The growing role of public companies
Public companies have a significant role to play in achieving the UN Sustainable Development Goals (UN SDGs). There is a growing realisation that their enormous firepower and resources will be a critical driving force to reaching many of the goals, boosted by investment and engagement by asset management firms and large institutional investors.
The current situation has proven the impact public companies can have. After all, the way out of the pandemic has been set out by the public companies which developed the vaccines – this is evidence of the significant impact and influence these organisations have on society. “Governments of course have played a very important role but it was the research and development capabilities of firms like Pfizer and Moderna which are leading us out of the pandemic,” notes Alex Rowe, manager of the Nomura Global Sustainable Equity Fund. He explains how the same is true of climate change and other similar goals: “To a great extent it is not about money or technology, what is needed is the willingness and impetus to work together to help reach these objectives.”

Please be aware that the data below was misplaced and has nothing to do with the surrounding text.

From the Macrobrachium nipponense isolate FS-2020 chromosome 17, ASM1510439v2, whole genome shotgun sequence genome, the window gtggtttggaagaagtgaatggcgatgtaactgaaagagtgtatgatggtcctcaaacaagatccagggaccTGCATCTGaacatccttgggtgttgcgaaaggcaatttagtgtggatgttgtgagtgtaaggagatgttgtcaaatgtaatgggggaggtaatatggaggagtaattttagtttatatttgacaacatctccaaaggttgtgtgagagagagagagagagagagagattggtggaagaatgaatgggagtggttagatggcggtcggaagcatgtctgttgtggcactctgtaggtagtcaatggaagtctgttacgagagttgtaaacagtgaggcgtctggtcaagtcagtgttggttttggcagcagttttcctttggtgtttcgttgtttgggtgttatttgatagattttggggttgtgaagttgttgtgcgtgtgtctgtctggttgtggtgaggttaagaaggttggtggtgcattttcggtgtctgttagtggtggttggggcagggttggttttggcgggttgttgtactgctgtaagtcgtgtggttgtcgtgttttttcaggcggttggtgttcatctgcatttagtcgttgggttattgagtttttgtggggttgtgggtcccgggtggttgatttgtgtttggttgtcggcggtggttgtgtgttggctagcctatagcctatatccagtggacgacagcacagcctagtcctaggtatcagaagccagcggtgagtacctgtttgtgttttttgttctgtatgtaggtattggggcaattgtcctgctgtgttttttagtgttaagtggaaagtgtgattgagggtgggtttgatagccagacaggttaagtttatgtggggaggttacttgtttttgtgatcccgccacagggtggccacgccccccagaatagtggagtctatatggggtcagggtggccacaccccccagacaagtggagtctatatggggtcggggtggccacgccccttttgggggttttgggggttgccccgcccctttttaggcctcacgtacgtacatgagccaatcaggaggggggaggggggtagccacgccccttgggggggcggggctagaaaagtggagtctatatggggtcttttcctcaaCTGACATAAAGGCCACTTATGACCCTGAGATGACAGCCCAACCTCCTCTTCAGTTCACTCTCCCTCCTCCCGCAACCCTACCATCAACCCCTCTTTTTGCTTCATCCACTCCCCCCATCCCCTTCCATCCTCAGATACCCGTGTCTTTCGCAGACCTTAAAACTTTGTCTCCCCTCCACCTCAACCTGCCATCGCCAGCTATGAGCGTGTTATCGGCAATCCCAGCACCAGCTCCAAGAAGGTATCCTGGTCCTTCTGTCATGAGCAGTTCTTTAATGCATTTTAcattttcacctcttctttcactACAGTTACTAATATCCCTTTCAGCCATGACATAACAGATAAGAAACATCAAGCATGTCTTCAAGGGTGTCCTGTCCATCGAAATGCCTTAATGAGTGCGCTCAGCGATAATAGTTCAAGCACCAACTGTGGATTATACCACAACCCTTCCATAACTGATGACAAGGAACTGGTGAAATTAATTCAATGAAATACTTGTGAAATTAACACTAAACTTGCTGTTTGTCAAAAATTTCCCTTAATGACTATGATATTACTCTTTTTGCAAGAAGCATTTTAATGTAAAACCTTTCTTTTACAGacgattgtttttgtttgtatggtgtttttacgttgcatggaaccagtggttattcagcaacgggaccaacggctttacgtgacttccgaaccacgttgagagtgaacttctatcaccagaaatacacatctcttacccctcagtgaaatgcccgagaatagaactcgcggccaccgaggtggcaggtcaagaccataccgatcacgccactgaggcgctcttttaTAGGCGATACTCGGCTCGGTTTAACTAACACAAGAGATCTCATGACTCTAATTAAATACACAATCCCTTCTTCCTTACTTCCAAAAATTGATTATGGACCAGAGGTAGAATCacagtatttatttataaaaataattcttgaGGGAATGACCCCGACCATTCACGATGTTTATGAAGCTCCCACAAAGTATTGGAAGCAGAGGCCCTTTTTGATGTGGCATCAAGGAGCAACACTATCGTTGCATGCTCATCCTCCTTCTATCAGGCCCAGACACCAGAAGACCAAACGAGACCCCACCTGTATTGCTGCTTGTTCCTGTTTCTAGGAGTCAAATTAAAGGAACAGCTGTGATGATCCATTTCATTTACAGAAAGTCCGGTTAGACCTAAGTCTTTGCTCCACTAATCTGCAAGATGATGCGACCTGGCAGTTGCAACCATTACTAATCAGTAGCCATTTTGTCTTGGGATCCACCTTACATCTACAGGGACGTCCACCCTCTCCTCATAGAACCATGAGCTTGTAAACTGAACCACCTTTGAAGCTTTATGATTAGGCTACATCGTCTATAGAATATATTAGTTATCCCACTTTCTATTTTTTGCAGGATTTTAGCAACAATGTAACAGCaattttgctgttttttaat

Rowe says the role of large companies, particularly as standalone direct impact investments, has received relatively little attention, in part due to difficulties with impact measurement and attribution: “It is clear to us, however, that for certain SDG targets, large companies are one of, if not the most important enabling stakeholders for SDG outcomes particularly given the funding and resource gaps required to meet them. Large public companies are often the primary source of such resource.”